Frank Lloyd’s blog

Art, architecture and the people that I know.

Benches

with 2 comments

install_gigantesFor the installation of Los Gigantes, I included something new – a bench! Although I don’t often place benches in the gallery, this show motivated me to include one. The aesthetic of Los Gigantes is very spare, with only ten pieces on view. The works really fill the space though, and they all benefit from prolonged looking. For example, the more time a visitor spends with a Light Knot by Larry Bell, the more they understand the ephemeral, kinetic nature of the piece. Practically weightless, the Light Knot turns and sways with the slightest breath of air. Because it is so responsive to light and environmental conditions, the piece changes from moment to moment.

I encourage people to sit down and study the pieces, rather than rushing through. From the bench installed in Los Gigantes, you will see a painting by Ed Moses, framed by two luminous wall reliefs by Craig Kauffman. The subtle, translucent colors of the Kauffman pieces beautifully complement the stained surface of Moses’ painting. Viewed together, the works illustrate the impact of shimmering, sensual color in differing media.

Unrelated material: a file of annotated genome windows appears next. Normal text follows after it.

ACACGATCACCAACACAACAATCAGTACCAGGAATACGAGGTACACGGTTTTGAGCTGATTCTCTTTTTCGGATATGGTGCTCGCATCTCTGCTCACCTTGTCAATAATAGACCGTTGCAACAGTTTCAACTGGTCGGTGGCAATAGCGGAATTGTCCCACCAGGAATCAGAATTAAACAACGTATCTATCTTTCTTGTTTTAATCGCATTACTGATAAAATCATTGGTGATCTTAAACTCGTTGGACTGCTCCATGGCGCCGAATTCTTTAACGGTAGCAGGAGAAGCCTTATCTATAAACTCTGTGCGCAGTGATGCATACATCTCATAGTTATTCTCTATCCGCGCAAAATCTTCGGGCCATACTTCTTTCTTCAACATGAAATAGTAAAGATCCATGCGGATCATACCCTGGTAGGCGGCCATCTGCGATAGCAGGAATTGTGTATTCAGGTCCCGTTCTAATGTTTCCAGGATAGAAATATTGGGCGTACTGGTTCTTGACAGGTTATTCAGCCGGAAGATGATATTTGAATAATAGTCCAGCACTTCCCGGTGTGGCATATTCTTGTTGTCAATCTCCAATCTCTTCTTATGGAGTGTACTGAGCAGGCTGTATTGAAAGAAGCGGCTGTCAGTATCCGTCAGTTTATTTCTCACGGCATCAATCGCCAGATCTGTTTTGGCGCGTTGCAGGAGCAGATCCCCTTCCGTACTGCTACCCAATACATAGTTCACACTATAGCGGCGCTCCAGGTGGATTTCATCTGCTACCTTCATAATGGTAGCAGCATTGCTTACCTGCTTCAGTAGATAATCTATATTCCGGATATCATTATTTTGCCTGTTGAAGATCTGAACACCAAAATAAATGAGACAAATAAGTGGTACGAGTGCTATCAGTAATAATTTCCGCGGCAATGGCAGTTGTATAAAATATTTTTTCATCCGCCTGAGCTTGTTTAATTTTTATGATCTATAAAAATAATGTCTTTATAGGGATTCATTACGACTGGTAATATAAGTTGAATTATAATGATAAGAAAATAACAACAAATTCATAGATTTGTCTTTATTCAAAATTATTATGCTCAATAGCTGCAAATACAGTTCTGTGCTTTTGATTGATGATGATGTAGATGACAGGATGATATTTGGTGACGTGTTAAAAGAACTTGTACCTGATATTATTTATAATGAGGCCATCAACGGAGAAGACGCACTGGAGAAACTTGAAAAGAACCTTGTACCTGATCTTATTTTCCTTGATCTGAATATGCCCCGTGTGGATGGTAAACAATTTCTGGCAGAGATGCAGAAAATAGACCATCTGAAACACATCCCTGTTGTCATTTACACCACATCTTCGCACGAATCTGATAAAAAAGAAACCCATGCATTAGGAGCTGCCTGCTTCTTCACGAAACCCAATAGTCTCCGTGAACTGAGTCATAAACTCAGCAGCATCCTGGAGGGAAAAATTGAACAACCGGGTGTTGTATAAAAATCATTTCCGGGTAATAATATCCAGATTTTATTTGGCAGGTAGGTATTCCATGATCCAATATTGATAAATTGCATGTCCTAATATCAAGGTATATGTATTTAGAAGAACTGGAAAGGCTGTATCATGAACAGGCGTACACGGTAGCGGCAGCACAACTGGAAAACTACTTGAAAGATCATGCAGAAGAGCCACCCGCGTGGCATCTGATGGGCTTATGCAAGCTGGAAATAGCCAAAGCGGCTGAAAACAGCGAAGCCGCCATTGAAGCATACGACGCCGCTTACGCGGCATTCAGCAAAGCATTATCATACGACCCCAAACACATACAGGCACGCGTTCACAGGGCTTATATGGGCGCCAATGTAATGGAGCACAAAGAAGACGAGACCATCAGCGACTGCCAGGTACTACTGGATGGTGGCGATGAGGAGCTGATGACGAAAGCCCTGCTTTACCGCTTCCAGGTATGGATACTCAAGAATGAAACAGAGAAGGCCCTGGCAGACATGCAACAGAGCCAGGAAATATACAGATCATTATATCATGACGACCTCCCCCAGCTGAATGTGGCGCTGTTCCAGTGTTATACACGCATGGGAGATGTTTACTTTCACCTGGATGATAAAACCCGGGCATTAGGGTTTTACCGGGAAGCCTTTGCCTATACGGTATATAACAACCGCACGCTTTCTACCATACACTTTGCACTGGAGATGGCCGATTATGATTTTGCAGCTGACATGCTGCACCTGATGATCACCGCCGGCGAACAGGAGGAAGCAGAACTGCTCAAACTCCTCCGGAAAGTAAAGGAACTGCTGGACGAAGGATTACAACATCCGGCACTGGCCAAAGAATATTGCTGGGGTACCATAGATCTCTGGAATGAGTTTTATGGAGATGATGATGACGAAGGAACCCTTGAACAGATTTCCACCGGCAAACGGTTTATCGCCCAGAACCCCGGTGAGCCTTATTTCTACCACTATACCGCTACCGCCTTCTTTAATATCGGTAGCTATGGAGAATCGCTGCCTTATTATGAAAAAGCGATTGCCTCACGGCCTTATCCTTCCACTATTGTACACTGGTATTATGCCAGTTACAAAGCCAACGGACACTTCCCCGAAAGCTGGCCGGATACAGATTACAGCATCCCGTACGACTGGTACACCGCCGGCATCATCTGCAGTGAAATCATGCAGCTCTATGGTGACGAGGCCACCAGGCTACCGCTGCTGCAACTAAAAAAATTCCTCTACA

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2 Responses

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  1. A bench is a great idea. We recently we to the Estorick Collection of Modern Italian Art in North London which has a series of benches designed for the space. Many years ago (probably 1977) Barry Flanagan designed benches for the Hayward Annual exhibition. The gallery kept the benches.
    Would love to see a picture of your bench – although I’d rather come in and give it a go.

    Jake Tilson

    February 20, 2014 at 9:51 am

  2. Yes, our bench is a reproduction of a George Nelson design. Spare and modern, it can be found in a previous post (January 18, 2014) “Supporting Shows with Scholarship.” I tend to use benches and seating in museums–anything to provide a bit of rest and prolonged viewing of an individual work. I often think of the seating that was in the old MoMA, for instance, and how it gave one a chance to be immersed in the Water Lilies of Monet. Contemporary art can also benefit from the sustained sensual experience of sitting and paying attention. Thanks for the references to the Estorick Collection and the Hayward. I’ll come to see those next time I am in London!

    Frank Lloyd

    February 20, 2014 at 8:30 pm


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